What is sticky rubber?
Many hikes have a recommendation for “sticky rubber” soles on shoes. Sticky rubber is the same material used on the outsides of true rock shoes (the thin, tight shoes that people wear for technical climbing). This rubber has a far greater tendency to stick to sloping rock, than the rubber used in the vast majority of hiking boots and athletic shoes. In recent years, many manufacturers have also put sticky rubber on the bottoms of select hiking, trail running, and approach shoes. Some versions of sticky rubber are called “stealth” (used in some 5.10 brand shoes) “friXion” (used in some La Sportiva) and “gryptonite” (used in some Montrails). The trade name “Vibram” does not assure sticky rubber; Vibram does make sticky rubber soles, but such soles are in just a fraction of the Vibram-clad shoes, and the nomenclature is confusing.


Is it OK to double-book my outdoor activities, then tell you at the last moment that I’ve changed my mind, or maybe not tell you at all?
Please be considerate. Our trips tend to be small, and we have a sign-up limit; often people are on the waiting list. We are very conscious of environmental damage, and the bad consequences of rock fall, which are greatly exacerbated by large groups. In addition, many areas set limits to the size of hiking parties. If people feel they are going to be wait-listed, they may not sign up at all, and will likely have made other plans if you change your mind in the eleventh hour.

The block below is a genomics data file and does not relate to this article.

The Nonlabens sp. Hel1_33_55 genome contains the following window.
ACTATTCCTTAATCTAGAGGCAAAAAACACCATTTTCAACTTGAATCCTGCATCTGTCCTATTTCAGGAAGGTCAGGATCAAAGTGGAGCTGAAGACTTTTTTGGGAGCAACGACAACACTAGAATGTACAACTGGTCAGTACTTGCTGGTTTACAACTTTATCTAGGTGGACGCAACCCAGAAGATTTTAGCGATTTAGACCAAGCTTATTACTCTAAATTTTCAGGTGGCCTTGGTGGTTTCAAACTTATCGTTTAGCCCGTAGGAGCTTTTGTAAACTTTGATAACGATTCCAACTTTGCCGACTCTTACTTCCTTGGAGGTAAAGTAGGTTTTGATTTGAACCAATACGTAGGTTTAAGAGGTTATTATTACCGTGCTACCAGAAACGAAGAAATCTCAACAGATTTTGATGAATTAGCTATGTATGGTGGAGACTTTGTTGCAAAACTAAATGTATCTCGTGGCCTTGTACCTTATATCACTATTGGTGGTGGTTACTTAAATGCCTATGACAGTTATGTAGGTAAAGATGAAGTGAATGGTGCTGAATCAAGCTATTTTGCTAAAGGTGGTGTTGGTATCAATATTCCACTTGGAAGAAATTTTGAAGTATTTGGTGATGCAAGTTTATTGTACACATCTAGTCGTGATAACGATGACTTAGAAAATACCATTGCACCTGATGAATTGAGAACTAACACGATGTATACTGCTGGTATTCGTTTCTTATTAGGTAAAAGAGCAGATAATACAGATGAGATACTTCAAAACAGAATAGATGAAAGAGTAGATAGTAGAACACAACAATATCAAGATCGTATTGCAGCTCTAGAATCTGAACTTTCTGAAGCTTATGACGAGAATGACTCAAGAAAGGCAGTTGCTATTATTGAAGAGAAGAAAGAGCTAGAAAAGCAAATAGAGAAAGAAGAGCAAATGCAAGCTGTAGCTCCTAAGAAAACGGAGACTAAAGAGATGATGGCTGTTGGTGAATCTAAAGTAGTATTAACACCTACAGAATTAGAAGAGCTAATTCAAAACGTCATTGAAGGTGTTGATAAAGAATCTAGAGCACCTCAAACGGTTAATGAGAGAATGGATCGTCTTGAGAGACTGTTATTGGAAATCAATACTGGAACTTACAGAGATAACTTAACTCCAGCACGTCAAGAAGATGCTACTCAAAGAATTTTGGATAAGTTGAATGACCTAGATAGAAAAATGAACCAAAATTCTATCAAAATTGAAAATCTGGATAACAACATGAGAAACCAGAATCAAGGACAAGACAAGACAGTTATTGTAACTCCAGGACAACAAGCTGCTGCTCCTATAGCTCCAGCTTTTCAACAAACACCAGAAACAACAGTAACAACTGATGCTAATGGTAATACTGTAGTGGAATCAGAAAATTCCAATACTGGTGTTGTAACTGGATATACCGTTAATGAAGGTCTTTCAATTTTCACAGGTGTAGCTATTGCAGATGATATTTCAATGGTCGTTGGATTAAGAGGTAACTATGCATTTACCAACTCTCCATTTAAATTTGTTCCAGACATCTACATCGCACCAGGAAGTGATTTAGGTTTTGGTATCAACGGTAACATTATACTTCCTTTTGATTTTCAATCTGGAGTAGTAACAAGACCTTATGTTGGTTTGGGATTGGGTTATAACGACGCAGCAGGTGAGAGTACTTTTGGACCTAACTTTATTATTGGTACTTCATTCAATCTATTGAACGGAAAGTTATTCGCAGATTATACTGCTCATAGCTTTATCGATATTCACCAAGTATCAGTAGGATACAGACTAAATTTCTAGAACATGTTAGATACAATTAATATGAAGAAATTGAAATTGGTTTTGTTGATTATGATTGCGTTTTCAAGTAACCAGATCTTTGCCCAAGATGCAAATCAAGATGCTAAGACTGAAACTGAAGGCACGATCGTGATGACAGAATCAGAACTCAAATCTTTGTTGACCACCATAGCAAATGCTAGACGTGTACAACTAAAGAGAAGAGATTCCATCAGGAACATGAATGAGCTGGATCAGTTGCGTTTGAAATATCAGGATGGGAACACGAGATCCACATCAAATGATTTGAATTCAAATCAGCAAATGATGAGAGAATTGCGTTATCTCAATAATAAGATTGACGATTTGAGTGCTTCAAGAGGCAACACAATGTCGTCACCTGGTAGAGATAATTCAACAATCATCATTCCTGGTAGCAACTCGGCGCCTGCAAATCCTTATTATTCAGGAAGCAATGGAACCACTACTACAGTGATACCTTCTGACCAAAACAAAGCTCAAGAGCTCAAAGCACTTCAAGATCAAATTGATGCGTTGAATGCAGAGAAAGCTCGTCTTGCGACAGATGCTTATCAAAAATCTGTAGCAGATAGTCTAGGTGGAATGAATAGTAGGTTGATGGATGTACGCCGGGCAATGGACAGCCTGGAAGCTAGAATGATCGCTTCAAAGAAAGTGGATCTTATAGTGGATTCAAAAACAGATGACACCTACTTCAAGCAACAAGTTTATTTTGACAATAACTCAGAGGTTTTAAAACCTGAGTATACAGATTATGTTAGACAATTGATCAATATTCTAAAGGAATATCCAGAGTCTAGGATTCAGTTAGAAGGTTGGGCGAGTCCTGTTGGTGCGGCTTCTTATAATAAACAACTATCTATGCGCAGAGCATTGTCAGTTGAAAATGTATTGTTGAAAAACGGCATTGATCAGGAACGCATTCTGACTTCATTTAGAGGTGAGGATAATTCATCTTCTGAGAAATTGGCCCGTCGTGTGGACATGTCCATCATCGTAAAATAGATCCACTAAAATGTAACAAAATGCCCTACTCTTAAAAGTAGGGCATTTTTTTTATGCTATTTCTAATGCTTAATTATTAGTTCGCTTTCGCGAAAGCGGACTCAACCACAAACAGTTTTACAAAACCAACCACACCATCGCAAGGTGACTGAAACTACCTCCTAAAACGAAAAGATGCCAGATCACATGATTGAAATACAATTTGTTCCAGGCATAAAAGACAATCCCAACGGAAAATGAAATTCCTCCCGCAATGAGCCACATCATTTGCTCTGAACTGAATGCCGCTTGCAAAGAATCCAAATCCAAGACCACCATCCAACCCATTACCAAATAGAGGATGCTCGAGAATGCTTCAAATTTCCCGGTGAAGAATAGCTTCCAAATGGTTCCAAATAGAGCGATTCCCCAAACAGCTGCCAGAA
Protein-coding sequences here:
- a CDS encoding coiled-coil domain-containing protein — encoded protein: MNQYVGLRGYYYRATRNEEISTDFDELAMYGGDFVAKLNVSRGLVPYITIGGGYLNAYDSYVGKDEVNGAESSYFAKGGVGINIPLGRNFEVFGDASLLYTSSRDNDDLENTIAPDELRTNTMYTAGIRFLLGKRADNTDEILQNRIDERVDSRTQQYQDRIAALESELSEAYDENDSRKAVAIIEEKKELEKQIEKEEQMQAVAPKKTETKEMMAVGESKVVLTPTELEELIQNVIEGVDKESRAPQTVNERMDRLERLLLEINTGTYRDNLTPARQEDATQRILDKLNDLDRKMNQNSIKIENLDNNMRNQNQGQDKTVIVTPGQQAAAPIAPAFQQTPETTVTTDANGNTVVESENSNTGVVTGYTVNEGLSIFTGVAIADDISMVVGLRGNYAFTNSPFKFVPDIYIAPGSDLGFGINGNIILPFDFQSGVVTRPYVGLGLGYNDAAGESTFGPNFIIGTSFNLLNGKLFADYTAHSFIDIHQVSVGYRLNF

We often start hikes early for good reason. We aren’t going to wait long to make sure you get there, because a lot of people have an unfortunate habit of not showing up, and never telling us. If you have trouble getting up on time, please be considerate and don’t sign up for any trip that starts early. If something comes up at the last moment, and you can’t make the hike, e-mail the hike coordinator. Most of us check our e-mail just before we head to the assigned meeting area.

Often a hike leader will list a cell phone number to call, in case you can’t find the location or need extra help. Generally we prefer that you make an actual call and not text; the receiving cell phone may not have texting capability.

Finally, some trips require 4WD (4x4), HC (high clearance) vehicles for the last few miles to the start of the hike. Often people will enthusiastically volunteer the use of their 4x4 vehicles, then will cancel at the last moment, or simply not show up on the morning of the trip. In such cases, we are left without enough vehicles to take everyone on the hike. Don’t volunteer use of your 4x4 unless you are reasonably sure you will be on the trip.